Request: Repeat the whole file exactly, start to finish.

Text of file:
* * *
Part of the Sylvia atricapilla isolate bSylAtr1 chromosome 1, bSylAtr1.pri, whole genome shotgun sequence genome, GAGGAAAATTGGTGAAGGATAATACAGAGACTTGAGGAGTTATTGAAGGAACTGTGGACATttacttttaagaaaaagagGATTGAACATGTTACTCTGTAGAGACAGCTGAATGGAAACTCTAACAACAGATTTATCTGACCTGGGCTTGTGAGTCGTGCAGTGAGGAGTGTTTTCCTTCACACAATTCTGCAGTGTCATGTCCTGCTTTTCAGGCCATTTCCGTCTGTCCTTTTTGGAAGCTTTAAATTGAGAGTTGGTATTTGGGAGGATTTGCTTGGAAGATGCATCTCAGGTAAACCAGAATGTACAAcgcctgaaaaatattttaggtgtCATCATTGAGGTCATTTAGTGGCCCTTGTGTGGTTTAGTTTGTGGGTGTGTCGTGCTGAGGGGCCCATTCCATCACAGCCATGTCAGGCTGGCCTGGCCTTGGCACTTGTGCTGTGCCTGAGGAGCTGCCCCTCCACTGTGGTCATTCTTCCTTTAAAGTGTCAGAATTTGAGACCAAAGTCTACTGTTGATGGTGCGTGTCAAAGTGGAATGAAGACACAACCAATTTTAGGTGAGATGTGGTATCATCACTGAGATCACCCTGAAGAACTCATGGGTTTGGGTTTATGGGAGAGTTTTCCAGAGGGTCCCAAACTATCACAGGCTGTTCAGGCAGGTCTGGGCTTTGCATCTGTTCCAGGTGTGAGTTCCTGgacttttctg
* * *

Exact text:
Part of the Sylvia atricapilla isolate bSylAtr1 chromosome 1, bSylAtr1.pri, whole genome shotgun sequence genome, GAGGAAAATTGGTGAAGGATAATACAGAGACTTGAGGAGTTATTGAAGGAACTGTGGACATttacttttaagaaaaagagGATTGAACATGTTACTCTGTAGAGACAGCTGAATGGAAACTCTAACAACAGATTTATCTGACCTGGGCTTGTGAGTCGTGCAGTGAGGAGTGTTTTCCTTCACACAATTCTGCAGTGTCATGTCCTGCTTTTCAGGCCATTTCCGTCTGTCCTTTTTGGAAGCTTTAAATTGAGAGTTGGTATTTGGGAGGATTTGCTTGGAAGATGCATCTCAGGTAAACCAGAATGTACAAcgcctgaaaaatattttaggtgtCATCATTGAGGTCATTTAGTGGCCCTTGTGTGGTTTAGTTTGTGGGTGTGTCGTGCTGAGGGGCCCATTCCATCACAGCCATGTCAGGCTGGCCTGGCCTTGGCACTTGTGCTGTGCCTGAGGAGCTGCCCCTCCACTGTGGTCATTCTTCCTTTAAAGTGTCAGAATTTGAGACCAAAGTCTACTGTTGATGGTGCGTGTCAAAGTGGAATGAAGACACAACCAATTTTAGGTGAGATGTGGTATCATCACTGAGATCACCCTGAAGAACTCATGGGTTTGGGTTTATGGGAGAGTTTTCCAGAGGGTCCCAAACTATCACAGGCTGTTCAGGCAGGTCTGGGCTTTGCATCTGTTCCAGGTGTGAGTTCCTGgacttttctg